History & Overview
The Korat originated in Thailand, where it was considered to bring good luck and fortune. It is a muscular, medium-sized cat with a blue-gray coat close-lying coat. This is a highly people-oriented breed that thrives on human companionship. The Korat is a very active cat and can sometimes be quite stubborn. This breed is slow to mature, often not developing completely until as late as the age of four.
One of the oldest natural breeds, the Korat dates from the 14th-century Thailand. The Thais regard this cat they call Si-Sawat (pronounced see-sah-what) as a symbol of good fortune, and often present a pair to a bride to ensure wedded bliss. Two cats sent to the United States in 1959 were the first true Korats to reach the West.
Korats have an extraordinary hearing, sight, and sense of smell. Unlike other cats, their hair doesn’t float loose with petting. As a result, people who are ordinarily allergic to cats can tolerate a Korat in their homes.
Astonishingly powerful, intelligent, and somewhat reserved, the Korat has a very soft voice. It is a well-behaved, calm, friendly animal, and very faithful. Terms used to describe this breed include: intelligent, inquisitive, gentle, active, soft-voiced, shy, powerful, faithful, reserved, calm, friendly, swift, agile and playful. Korat cat males are said to make good fathers if left with their kittens. They are unusually territorial and will hiss and growl at unknown intruders.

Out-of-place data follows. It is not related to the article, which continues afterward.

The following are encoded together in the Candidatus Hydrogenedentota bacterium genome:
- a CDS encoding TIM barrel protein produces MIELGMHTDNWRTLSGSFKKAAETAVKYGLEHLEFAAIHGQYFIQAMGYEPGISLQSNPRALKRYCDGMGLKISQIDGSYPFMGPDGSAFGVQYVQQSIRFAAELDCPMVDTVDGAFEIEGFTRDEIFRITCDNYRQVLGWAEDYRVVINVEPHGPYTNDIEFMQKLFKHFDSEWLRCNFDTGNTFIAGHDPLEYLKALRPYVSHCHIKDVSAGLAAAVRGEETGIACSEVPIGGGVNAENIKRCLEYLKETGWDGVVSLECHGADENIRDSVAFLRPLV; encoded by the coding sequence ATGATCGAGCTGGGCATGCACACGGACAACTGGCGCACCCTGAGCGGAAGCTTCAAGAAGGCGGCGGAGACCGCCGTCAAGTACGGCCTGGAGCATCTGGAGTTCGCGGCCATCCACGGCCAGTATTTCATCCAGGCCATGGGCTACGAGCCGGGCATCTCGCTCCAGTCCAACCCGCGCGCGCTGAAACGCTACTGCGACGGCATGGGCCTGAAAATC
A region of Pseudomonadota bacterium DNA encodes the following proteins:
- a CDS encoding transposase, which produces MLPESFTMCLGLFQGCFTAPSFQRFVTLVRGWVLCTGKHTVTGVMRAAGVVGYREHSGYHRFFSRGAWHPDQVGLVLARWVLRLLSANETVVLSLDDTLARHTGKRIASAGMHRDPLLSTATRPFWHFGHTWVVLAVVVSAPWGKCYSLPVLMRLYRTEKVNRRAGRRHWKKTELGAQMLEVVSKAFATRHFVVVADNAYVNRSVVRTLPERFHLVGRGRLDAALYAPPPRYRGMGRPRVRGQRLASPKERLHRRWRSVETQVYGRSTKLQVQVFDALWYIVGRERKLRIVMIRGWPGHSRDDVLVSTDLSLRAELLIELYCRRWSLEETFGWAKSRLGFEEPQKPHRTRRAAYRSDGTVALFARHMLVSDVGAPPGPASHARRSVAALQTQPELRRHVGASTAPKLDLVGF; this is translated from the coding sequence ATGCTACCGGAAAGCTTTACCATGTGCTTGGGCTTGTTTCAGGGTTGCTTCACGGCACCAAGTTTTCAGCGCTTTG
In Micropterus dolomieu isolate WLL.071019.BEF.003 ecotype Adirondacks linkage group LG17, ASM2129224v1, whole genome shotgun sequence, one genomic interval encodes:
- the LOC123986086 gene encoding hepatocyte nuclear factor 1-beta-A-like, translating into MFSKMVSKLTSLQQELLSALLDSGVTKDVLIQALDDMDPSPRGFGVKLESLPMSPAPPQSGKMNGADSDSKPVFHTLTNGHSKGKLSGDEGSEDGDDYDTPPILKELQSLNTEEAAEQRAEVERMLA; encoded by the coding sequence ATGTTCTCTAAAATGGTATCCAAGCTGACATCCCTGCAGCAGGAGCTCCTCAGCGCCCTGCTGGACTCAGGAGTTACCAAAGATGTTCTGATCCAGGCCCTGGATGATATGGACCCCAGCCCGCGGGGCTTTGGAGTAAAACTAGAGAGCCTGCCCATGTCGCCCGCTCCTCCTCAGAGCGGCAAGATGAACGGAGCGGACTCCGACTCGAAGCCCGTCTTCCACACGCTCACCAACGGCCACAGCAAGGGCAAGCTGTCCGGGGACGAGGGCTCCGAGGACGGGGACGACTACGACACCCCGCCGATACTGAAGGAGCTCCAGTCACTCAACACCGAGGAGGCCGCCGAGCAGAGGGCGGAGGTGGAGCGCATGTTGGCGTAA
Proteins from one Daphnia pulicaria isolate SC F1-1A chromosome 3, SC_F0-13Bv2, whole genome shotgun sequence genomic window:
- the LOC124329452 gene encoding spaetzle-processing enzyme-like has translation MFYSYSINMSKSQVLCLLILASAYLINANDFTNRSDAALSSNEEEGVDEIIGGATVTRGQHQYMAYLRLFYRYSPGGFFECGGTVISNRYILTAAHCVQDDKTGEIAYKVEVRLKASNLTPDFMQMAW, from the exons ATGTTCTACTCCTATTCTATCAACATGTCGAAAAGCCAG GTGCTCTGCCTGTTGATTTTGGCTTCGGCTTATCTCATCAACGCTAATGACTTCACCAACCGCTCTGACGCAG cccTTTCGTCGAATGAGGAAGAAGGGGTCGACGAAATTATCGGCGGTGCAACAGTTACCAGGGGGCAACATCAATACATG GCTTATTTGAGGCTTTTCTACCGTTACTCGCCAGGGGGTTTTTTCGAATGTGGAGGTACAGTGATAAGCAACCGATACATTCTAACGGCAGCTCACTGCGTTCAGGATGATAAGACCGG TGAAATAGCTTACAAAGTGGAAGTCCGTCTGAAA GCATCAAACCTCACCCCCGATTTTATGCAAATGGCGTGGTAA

The Korat is a trim, medium-sized, muscular, short-haired cat with tall ears and a heart-shaped head. The luminous green eyes are unusually large and prominent. The silver-blue coat is glossy and fine, lying close to the body—essentially a hot-country coat. The hairs have a delicate, silver tipping, known in the East as “sea-foam”.